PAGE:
Bartow County has a history as intriguing as it is long. This beautiful part of northwest Georgia developed rapidly after 1838, when the Cherokee were removed along the "Trail of Tears" and settlers poured in from Virginia and the Carolinas. The energy of these settlers, combined with the arrival of the railroad, made Bartow a proud and prosperous
county by the mid-nineteenth century. This was not to last: the War between the States turned life upside down, and at the close of this great conflict
in 1865, the county bore almost no resemblance to the
successful place it had been just a few years before. These tumultuous years also saw the development of photography, and the photographers that recorded life in Bartow County from the Reconstruction era to the 1960s were unknowingly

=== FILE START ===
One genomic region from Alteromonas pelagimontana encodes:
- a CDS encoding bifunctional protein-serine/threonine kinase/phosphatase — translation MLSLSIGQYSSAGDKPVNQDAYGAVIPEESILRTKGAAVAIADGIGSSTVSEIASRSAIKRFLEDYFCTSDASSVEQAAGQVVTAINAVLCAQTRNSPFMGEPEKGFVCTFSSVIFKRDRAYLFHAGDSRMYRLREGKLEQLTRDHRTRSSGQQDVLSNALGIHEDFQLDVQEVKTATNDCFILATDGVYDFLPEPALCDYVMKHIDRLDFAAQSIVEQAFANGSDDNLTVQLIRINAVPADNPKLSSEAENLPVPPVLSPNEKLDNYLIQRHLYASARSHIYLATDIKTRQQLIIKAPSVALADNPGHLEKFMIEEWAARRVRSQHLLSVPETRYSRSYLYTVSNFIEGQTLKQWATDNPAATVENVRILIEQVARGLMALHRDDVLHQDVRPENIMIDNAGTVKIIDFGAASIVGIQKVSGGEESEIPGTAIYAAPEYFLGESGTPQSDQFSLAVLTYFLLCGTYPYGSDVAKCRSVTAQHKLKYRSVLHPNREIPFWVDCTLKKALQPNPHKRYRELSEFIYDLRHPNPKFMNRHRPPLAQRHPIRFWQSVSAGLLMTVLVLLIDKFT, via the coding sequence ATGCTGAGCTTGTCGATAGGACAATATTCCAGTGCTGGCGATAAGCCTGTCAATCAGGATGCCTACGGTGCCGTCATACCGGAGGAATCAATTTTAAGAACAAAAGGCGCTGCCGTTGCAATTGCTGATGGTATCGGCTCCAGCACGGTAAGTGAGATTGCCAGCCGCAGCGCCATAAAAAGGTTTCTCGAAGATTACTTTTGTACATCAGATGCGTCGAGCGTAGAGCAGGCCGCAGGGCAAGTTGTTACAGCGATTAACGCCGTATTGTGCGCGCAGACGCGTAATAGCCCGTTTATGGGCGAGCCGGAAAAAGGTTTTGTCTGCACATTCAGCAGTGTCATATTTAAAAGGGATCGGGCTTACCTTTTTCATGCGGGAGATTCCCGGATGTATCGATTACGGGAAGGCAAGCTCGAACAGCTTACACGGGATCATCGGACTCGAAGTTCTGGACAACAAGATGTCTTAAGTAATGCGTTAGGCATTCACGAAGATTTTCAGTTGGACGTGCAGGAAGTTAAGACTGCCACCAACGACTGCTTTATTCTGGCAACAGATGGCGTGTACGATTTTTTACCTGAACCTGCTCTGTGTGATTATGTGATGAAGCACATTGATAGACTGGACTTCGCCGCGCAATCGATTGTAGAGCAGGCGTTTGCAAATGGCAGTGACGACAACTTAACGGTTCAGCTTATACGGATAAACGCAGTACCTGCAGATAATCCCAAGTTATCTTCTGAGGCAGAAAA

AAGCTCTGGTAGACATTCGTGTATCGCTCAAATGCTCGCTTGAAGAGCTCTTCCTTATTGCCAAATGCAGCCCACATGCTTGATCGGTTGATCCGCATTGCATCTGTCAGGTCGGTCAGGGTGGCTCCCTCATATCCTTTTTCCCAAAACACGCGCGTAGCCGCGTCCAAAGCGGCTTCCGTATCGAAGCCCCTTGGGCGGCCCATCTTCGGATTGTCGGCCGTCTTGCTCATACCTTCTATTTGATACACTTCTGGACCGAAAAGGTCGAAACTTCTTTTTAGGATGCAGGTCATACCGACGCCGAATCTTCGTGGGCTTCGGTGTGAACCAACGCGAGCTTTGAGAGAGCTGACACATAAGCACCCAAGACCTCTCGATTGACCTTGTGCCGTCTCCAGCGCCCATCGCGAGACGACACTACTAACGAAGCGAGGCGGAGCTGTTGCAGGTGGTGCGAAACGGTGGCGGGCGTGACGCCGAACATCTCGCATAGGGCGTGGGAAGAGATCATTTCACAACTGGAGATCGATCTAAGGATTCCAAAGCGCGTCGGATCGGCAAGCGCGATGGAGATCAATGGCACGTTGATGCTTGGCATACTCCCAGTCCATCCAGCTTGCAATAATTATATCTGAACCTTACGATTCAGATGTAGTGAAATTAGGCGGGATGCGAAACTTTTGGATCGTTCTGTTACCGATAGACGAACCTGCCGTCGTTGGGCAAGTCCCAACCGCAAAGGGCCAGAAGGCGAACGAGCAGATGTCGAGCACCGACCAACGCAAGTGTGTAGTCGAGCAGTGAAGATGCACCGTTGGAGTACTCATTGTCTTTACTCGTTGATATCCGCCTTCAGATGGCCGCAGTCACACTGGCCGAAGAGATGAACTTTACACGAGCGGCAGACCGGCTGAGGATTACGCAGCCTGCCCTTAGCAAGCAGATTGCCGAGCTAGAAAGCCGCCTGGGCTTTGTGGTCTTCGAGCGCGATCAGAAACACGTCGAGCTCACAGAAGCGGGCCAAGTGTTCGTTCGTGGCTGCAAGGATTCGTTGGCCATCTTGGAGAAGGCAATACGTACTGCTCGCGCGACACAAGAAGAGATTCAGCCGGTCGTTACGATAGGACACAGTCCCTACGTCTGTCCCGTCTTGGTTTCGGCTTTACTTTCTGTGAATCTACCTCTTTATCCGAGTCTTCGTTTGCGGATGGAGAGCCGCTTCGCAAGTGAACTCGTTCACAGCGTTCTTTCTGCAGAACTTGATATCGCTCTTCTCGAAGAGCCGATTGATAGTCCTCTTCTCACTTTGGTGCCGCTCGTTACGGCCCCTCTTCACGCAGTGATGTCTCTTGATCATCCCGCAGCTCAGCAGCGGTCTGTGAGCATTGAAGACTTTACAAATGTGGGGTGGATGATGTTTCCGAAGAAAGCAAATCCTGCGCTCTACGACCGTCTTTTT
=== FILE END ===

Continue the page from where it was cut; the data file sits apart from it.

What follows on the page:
creating images that are treasured today as uniquely accessible historical documents.
About the Author
Michele Rodgers, director of the Bartow History Center, has combined carefully selected images from the Center's archives with informative text to create an evocative visual history that brings Bartow County's past to life. Bartow County will be enjoyed by older folk as a trip down memory lane; appreciated by younger generations as a
glimpse of an era when life was harder, but perhaps simpler; and valued as a source of information by historians amateur and professional alike. It reminds us of the importance of understanding our past and preserving our heritage as we deal with the computer age and march toward the twenty-first century.